NORTH BAY ? The Sonoma County Energy Independence Program, a financing tool for property owners wishing to make energy-efficient upgrades, has signed more than $6 million in contracts and has multiple applications in progress in just the first two months of operation, including for one of Sonoma County?s largest employers.
The program, which launched March 25, is made possible though Assembly Bill 811, which allows for cities and counties in California to create financing districts for energy improvements. In Sonoma County, loans are payable on property-tax bills.
Organic-food maker Amy?s Kitchen, which employees 950 people, and the Santa Rosa Plaza owned by Simon Property Group are some of the many local companies getting ready to participate in the program.
The Santa Rosa Plaza?s loan will be just under $500,000 for a cool roof. Amy?s Kitchen is in the application process with the amount for its projects yet to be determined.
Both Santa Rosa Plaza and Amy?s Kitchen declined to comment.
Sonoma is the first county to launch such a program, though there are similar efforts in several cities in the state, Palm Desert and Berkeley being two of them.
As of May 22, there were 1,159 applications filed with the program. Of the $6 million in contracts signed, $818,000 has been disbursed thus far.
?We are really excited about the improvements that will be made in Sonoma County. ... It is all about making Sonoma County greener,? said Rod Dole, Sonoma County auditor-controller-treasurer-tax collector. The program has grown at a rate of $1 million a week, he said.
Mr. Dole said his department has had a difficult time in keeping up with the applications and has doubled the number of people in its Santa Rosa office to handle the workload. But he is pleased with the response.
?Our business model has been tested based on the great response from the community,? he said.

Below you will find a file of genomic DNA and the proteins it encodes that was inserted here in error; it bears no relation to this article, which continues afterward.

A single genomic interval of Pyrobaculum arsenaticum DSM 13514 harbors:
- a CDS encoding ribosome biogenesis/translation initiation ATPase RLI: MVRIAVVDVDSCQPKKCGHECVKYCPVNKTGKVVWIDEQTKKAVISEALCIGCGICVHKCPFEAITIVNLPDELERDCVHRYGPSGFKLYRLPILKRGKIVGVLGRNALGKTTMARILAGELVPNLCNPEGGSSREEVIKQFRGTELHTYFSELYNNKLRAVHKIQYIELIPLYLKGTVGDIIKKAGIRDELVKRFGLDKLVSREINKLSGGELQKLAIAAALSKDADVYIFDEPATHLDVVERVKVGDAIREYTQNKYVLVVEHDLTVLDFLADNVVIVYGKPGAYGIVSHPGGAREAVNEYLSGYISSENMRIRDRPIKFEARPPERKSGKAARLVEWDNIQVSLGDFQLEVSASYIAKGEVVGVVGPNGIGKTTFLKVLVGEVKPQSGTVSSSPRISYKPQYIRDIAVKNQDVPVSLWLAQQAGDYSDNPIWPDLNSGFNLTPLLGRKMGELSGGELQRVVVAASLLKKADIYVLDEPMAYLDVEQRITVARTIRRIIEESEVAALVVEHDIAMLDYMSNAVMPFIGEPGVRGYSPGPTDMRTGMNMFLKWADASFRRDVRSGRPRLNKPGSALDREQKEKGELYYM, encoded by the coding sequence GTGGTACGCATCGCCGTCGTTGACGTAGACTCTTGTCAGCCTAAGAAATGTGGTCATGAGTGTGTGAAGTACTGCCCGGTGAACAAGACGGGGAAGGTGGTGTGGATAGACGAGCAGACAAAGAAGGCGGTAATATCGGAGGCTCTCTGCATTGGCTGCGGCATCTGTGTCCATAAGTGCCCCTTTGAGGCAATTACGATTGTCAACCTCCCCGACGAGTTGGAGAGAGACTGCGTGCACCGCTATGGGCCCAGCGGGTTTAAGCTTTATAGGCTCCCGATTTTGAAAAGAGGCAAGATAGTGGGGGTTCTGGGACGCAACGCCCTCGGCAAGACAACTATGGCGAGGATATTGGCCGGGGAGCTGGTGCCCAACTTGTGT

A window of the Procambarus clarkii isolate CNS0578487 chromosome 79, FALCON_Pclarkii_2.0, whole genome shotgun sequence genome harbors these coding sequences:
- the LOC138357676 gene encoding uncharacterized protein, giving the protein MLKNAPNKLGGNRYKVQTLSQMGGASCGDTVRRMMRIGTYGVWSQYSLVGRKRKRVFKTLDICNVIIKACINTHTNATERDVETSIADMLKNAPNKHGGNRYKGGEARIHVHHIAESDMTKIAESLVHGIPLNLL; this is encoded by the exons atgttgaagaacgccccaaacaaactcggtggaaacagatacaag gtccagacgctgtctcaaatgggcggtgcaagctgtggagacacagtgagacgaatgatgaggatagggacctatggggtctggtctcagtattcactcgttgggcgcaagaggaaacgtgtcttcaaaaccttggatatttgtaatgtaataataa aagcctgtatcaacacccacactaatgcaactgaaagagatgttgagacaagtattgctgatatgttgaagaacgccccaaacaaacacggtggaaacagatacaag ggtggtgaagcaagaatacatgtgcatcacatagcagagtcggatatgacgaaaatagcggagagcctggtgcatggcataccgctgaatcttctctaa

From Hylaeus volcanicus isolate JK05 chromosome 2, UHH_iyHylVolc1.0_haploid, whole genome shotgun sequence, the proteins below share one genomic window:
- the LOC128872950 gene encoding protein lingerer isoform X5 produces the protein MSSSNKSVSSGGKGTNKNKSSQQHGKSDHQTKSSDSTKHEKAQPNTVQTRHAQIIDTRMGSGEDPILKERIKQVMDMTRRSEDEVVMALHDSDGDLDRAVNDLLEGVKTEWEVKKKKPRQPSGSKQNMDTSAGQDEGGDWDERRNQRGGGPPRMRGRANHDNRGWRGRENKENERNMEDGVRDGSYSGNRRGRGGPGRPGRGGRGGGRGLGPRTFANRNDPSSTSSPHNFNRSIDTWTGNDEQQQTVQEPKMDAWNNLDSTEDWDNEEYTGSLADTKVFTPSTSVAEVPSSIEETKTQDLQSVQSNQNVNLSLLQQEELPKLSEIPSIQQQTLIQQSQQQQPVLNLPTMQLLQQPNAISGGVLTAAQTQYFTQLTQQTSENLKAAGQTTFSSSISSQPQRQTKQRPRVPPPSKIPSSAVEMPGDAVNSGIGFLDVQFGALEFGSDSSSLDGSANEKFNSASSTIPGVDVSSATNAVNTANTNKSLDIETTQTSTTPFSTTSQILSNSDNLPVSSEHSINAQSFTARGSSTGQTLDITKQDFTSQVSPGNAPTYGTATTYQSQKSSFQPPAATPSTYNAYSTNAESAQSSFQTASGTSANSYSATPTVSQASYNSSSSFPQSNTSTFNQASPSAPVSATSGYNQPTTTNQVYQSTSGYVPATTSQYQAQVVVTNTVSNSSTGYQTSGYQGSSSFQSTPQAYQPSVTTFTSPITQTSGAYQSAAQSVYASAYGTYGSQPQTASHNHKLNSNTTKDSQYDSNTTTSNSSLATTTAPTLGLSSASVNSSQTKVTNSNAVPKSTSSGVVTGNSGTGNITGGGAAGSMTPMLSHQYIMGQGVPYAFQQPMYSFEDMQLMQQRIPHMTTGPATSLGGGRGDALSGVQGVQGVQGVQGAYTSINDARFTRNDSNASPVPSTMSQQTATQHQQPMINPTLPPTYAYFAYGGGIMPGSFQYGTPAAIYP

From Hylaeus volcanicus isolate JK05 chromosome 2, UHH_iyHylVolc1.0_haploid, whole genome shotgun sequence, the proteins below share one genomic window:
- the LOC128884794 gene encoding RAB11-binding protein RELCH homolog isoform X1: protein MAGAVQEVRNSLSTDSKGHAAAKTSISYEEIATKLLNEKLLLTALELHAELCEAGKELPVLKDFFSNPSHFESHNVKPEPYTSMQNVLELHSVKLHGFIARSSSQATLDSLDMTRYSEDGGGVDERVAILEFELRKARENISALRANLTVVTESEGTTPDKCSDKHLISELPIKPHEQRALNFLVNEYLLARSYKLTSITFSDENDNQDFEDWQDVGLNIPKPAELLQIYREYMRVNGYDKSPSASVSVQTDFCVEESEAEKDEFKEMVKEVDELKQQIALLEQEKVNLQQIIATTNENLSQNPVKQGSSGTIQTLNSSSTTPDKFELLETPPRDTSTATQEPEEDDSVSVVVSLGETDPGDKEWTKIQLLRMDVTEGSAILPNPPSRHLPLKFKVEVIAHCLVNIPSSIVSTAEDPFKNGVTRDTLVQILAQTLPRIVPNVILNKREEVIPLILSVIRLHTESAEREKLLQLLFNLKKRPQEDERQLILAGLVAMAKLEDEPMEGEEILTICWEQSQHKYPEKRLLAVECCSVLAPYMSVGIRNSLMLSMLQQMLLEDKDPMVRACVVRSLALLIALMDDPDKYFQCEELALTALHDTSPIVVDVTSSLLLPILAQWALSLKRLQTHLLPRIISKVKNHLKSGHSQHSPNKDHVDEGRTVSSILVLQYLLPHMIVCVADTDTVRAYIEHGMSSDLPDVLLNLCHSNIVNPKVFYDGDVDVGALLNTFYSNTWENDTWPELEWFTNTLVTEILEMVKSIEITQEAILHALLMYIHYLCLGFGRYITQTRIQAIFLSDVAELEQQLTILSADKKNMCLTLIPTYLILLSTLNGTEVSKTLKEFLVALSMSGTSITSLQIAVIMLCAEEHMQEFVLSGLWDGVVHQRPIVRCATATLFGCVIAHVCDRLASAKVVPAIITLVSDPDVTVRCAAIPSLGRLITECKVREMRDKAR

He said there have been the same growing pains of any new business and that there are a lot of suggestions for making the program more efficient. They have developed a steering committee comprised of internal staff as well as a business advisory council made up of installers and contractors to find out what is working and what is not.
?If for the homeowners it is a good experience, that is great, but we want to make sure the program is designed to take the people doing the jobs into account,? he said.
The business advisory council had its first meeting Friday. Since the program was launched by the county, most of the cities have opted to participate. Petaluma is the only city that has not opted in, but Mr. Dole said he expects the council to address the issue as soon as Tuesday.
Loans can start at $2,500 for small projects, such as redoing insulation for a home, and go as high as the program is willing to lend for larger commercial projects involving solar- or wind-powered renewable energy. However, on the commercial projects, the bank or first mortgage lender has to OK the loan since the payments are tied to the property-tax bill.
In addition to the energy-efficiency improvements, the Energy Independence Program provides financing for water-efficiency improvements and renewable sources that are permanently fixed to the real property.